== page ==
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GDP slump convinces BSP to maintain historic-low interest rates

Ramon Royandoyan - Philstar.com
benjamin diokno
This file photo shows BSP Governor Benjamin Diokno at a press conference.
Facebook / BSP

MANILA, Philippines – The Bangko Sentral ng Pilipinas maintained its historic-low policy rate, keeping monetary support to the economy amid the coronavirus onslaught.

At its meeting, the powerful Monetary Board left the overnight reverse repurchase facility at 2%. Interest rates on the overnight deposit and lending facilities were likewise maintained at 1.5% and 2.5%, respectively.

It was a widely expected move after state statisticians reported two days ago that the economy collapsed again due to prolonged lockdowns. While the economy exited recession in the second quarter after growing 11.8% year-on-year mainly due to base effects, harsh lockdowns last April sent gross domestic product shrinking 1.3% quarter-on-quarter.

Governor Benjamin Diokno said inflation — while still elevated — is not much of a problem for the central bank for now. For this year, the central bank forecast consumer prices to average 4.1%, slightly above the state’s 2-4% annual target, before easing to 3.1% in 2022 and 2023. This, Diokno said, allowed the BSP to keep relaxed monetary policy settings “for as long as necessary” to help the flat-lining economy, which is under threat again after Metro Manila and some provinces went to harsh lockdowns this month to arrest the spread of highly contagious Delta variant.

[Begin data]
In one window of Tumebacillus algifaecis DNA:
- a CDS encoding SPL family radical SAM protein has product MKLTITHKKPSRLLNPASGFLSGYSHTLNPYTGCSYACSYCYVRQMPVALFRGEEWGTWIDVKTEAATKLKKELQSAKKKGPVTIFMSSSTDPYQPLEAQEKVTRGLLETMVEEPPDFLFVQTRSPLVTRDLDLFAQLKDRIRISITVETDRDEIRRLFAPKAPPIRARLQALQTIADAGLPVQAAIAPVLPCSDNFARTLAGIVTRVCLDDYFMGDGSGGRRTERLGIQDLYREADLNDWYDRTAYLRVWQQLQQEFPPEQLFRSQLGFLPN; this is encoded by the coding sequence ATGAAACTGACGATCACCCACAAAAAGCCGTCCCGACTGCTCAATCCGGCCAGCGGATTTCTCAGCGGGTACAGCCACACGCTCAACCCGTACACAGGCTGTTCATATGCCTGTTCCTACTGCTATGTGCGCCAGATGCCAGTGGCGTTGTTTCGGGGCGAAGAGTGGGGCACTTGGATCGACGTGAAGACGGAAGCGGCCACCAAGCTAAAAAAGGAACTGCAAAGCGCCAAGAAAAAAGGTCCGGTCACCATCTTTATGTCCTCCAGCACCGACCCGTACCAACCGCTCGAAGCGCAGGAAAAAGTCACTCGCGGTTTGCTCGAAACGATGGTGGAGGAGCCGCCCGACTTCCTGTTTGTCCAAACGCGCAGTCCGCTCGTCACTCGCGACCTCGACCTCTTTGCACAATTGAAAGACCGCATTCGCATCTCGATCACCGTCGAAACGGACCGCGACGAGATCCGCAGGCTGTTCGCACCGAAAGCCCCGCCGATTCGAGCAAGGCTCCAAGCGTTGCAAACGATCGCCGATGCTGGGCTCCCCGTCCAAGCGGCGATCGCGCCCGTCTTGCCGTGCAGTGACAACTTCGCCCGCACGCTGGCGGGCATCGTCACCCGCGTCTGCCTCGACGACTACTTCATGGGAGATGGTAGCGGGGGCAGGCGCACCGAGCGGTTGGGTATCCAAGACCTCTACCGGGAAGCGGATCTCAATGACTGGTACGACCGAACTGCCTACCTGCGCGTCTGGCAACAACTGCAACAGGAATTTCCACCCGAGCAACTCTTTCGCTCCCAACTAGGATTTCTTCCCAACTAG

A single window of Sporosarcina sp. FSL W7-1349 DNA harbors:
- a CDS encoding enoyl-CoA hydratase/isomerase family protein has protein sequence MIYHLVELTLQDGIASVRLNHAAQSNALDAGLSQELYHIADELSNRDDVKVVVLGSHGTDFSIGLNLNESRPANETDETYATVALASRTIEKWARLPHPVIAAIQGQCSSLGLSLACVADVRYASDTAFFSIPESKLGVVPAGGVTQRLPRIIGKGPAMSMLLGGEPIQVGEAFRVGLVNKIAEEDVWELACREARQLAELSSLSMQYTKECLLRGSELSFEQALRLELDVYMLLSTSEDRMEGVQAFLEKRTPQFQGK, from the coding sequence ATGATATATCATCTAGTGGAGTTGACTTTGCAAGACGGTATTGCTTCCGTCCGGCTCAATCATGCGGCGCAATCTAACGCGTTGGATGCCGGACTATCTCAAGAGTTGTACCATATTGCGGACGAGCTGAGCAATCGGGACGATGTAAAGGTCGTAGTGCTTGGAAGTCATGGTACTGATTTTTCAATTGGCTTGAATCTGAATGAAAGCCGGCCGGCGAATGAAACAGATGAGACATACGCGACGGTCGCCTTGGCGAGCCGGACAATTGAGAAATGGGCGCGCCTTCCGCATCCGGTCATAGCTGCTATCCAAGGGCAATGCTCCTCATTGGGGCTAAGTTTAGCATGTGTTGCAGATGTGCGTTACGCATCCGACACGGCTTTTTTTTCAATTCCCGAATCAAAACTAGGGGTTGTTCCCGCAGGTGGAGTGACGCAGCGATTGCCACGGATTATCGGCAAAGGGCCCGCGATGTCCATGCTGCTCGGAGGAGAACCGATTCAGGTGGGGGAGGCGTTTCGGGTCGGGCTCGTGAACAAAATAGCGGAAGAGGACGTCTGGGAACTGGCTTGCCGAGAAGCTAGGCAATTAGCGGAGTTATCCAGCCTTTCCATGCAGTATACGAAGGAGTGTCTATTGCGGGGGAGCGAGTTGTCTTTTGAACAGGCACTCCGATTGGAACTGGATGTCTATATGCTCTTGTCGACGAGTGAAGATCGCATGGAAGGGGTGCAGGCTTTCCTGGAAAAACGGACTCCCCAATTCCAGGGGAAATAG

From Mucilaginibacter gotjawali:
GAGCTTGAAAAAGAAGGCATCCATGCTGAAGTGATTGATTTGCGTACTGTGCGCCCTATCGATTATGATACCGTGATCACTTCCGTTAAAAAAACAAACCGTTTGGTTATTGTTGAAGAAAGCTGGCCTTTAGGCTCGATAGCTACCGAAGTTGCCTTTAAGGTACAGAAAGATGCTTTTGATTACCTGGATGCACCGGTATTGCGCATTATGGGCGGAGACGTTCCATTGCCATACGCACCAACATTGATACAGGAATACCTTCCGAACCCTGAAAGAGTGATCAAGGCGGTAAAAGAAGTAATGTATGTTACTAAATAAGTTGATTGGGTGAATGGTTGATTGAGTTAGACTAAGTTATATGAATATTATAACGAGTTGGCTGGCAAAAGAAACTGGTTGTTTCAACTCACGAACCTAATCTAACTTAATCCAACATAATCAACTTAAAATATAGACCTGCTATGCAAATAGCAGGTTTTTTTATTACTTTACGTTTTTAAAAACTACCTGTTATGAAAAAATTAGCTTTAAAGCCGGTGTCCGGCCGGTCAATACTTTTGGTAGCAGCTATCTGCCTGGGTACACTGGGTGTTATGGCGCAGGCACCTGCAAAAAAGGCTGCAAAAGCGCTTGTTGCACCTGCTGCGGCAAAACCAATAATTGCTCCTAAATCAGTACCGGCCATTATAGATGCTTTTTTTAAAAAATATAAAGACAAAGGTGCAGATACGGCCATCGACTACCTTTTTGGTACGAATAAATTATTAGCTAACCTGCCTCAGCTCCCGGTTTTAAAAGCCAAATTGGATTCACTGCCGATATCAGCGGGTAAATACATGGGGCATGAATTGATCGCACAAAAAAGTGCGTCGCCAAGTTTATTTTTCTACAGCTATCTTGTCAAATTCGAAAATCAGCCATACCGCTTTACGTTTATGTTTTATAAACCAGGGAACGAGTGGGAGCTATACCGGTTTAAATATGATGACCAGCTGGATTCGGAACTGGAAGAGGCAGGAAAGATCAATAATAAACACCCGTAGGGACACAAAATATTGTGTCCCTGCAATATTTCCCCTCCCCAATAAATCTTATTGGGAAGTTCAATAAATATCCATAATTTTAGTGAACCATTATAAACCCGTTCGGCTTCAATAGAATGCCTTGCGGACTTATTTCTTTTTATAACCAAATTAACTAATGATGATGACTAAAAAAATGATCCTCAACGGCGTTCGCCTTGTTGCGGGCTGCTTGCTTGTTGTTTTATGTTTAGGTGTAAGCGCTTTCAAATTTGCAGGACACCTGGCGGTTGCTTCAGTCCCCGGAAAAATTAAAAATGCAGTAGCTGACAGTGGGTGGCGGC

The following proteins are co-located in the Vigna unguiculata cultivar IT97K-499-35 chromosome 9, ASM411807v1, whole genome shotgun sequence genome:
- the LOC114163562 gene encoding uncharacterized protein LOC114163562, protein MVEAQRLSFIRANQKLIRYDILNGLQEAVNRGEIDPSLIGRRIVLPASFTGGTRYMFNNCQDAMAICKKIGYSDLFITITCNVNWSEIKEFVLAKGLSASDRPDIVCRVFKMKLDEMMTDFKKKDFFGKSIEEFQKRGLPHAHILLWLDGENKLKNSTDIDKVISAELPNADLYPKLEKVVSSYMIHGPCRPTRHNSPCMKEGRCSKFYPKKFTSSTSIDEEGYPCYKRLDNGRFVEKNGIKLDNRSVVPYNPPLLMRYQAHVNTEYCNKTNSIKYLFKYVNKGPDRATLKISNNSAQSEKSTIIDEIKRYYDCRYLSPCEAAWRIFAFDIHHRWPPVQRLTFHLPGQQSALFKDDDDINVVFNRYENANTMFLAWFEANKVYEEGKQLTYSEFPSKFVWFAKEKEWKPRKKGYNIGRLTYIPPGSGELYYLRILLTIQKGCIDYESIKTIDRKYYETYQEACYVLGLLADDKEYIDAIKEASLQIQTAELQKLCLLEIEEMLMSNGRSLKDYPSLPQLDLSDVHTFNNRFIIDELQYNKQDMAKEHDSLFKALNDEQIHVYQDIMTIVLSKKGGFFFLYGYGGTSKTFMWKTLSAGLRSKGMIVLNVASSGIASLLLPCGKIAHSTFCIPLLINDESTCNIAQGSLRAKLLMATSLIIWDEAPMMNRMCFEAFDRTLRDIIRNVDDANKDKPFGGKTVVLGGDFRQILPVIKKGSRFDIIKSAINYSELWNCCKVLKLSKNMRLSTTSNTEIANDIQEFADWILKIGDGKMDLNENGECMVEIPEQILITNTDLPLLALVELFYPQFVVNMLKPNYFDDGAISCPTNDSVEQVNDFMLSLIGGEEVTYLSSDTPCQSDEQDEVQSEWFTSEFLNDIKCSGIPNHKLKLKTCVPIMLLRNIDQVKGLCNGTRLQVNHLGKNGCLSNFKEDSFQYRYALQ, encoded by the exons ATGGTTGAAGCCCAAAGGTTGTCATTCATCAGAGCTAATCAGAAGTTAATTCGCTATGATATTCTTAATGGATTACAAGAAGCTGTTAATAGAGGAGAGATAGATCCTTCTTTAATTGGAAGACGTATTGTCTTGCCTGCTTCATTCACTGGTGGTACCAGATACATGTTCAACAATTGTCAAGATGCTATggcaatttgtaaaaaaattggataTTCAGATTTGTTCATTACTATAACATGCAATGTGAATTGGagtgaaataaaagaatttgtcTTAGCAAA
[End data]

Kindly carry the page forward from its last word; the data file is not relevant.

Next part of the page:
“In particular, delays in the lifting of containment measures could further dampen prospects for global growth and domestic demand,” Diokno said.

“On balance, the Monetary Board is of the view that the expected path of inflation and downside risks to domestic economic growth warrant keeping monetary policy settings unchanged,” he added.

Rate cuts seek to entice consumers and businesses to borrow money since banks typically use the BSP’s benchmark rate as basis when charging interest for loans. But without a convincing fiscal response from the government to help Filipinos weather the coronavirus storm, the BSP’s easing moves have proven to be futile as banks stay risk-averse amid the rise of soured loans.

For Alex Holmes, Asia economist at Capital Economics, more rate cuts may be in store, especially once inflation eases.

“One of the main reasons the Bank hasn’t acted until now is elevated inflation,” Holmes said. “With inflation falling and the economic outlook becoming increasingly dire, we think that further easing is imminent. We have pencilled in a cut at the Bank’s next meeting in September.”

But there are analysts like Miguel Chanco, senior Asia economista at Pantheon Macroeconomics, who believe a surprise rate cut won’t be happening soon since inflation could possibly quicken this year.

“Such hardening of the inflation picture over the next 18 months further rules out the chances of a surprise rate cut,” Chanco said in a commentary.

“We maintain that a reacceleration in inflation in the remainder of this year is on the cards, as the country continues to import high and rising global food inflation, and as the lagged impact of the recovery in global oil prices filters through to utility and transport costs,” he added.

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